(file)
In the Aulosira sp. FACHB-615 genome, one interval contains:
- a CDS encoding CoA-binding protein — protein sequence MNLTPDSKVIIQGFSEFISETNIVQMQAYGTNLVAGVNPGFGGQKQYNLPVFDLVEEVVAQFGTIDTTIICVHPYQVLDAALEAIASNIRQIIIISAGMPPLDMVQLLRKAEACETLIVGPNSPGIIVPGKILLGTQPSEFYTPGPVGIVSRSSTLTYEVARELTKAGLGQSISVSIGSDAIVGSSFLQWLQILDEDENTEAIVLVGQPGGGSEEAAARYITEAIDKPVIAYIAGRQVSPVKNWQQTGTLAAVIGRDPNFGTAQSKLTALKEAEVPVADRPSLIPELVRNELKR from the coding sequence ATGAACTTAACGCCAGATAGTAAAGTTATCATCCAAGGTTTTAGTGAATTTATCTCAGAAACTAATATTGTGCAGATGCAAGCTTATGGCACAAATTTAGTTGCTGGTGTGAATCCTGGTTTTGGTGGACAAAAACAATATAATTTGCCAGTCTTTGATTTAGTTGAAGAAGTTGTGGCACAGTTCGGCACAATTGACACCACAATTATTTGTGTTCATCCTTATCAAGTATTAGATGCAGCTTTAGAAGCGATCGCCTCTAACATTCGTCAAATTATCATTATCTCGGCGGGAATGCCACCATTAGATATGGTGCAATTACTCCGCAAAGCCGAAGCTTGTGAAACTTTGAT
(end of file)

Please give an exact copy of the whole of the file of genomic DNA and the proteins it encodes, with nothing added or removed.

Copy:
In the Aulosira sp. FACHB-615 genome, one interval contains:
- a CDS encoding CoA-binding protein — protein sequence MNLTPDSKVIIQGFSEFISETNIVQMQAYGTNLVAGVNPGFGGQKQYNLPVFDLVEEVVAQFGTIDTTIICVHPYQVLDAALEAIASNIRQIIIISAGMPPLDMVQLLRKAEACETLIVGPNSPGIIVPGKILLGTQPSEFYTPGPVGIVSRSSTLTYEVARELTKAGLGQSISVSIGSDAIVGSSFLQWLQILDEDENTEAIVLVGQPGGGSEEAAARYITEAIDKPVIAYIAGRQVSPVKNWQQTGTLAAVIGRDPNFGTAQSKLTALKEAEVPVADRPSLIPELVRNELKR from the coding sequence ATGAACTTAACGCCAGATAGTAAAGTTATCATCCAAGGTTTTAGTGAATTTATCTCAGAAACTAATATTGTGCAGATGCAAGCTTATGGCACAAATTTAGTTGCTGGTGTGAATCCTGGTTTTGGTGGACAAAAACAATATAATTTGCCAGTCTTTGATTTAGTTGAAGAAGTTGTGGCACAGTTCGGCACAATTGACACCACAATTATTTGTGTTCATCCTTATCAAGTATTAGATGCAGCTTTAGAAGCGATCGCCTCTAACATTCGTCAAATTATCATTATCTCGGCGGGAATGCCACCATTAGATATGGTGCAATTACTCCGCAAAGCCGAAGCTTGTGAAACTTTGAT